UK consumers have been warned that extra cost being passed onto them in order to pay for the upgrade or replacement of the nation's gas supply could be a "drop in the ocean".
Online comparison site uSwitch claims that Britons may have to stump up an extra £1.3 billion collectively to pay for the upgrade over the next five years.
The group believes that individuals could have to pay an extra £50 over the next five years to pay for the upkeep of the mains and speculated that Britons already spend a fifth of their bill (£100) on such costs.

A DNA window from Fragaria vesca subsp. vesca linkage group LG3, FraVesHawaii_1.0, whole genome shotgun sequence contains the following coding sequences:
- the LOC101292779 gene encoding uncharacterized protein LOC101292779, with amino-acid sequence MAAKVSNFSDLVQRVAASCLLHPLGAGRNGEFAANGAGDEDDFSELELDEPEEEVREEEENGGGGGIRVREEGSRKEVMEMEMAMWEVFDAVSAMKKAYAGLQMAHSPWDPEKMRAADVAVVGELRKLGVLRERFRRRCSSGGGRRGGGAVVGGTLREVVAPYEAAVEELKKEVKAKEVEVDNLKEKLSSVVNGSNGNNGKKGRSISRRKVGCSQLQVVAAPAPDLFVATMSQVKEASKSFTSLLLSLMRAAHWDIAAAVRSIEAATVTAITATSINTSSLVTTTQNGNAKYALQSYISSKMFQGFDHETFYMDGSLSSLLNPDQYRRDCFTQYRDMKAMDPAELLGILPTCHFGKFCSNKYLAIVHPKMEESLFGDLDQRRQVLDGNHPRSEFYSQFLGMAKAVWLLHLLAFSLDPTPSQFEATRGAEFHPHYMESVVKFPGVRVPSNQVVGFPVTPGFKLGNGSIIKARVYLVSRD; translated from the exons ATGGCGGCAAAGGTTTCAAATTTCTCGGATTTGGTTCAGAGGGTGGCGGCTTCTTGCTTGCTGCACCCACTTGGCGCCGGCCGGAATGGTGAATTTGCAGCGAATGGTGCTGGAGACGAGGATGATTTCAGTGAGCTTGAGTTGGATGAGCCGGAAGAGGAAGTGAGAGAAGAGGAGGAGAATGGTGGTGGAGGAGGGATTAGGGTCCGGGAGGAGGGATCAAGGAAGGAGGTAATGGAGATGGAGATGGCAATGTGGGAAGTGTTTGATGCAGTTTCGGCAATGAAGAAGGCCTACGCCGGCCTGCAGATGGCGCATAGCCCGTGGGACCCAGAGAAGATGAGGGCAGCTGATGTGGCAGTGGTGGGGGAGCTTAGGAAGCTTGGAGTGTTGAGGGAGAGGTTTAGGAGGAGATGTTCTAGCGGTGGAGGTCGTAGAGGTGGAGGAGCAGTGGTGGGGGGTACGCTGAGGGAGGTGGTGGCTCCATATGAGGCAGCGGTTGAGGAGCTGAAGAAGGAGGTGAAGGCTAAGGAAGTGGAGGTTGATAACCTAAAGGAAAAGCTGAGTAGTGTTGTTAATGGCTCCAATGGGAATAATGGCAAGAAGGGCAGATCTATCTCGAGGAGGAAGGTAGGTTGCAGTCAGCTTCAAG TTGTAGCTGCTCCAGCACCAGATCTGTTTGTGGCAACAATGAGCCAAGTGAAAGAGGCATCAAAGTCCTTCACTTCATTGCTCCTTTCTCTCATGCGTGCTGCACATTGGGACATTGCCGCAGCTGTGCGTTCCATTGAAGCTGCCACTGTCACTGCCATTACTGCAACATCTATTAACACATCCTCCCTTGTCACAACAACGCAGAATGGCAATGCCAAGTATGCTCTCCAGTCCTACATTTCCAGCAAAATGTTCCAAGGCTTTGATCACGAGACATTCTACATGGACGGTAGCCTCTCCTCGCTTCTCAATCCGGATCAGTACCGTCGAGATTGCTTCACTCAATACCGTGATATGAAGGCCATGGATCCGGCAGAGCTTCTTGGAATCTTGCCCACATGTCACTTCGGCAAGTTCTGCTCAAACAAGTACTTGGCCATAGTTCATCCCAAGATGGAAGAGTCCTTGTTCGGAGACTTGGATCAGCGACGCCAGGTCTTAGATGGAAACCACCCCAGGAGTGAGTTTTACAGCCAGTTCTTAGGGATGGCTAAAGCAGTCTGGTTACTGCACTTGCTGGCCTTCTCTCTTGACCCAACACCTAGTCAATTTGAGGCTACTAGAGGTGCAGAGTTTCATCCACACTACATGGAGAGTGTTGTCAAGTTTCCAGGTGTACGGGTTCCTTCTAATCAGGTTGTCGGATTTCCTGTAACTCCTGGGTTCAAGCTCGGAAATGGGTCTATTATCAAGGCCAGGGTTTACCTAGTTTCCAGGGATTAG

Commenting on the news, Ann Robinson, consumer policy director at the group, warned customers that the initial extra payment could pale into insignificance compared to the £12 billion which National Grid, responsible for running half the UK's gas-main networks, requires.
"This initial investment is purely to cover work needed for public safety - and it will be the first of many energy-related tabs that consumers can expect to be picking up," she said.
"Consumers can also expect to be forking out for maintenance of pipes and wires, new power stations, replacement of generation capacity and ongoing maintenance. And then there is also the national grid to consider," she added.
Ms Robinson urged consumers to remain savvy and shop around for the most competitive deals to keep future costs down.
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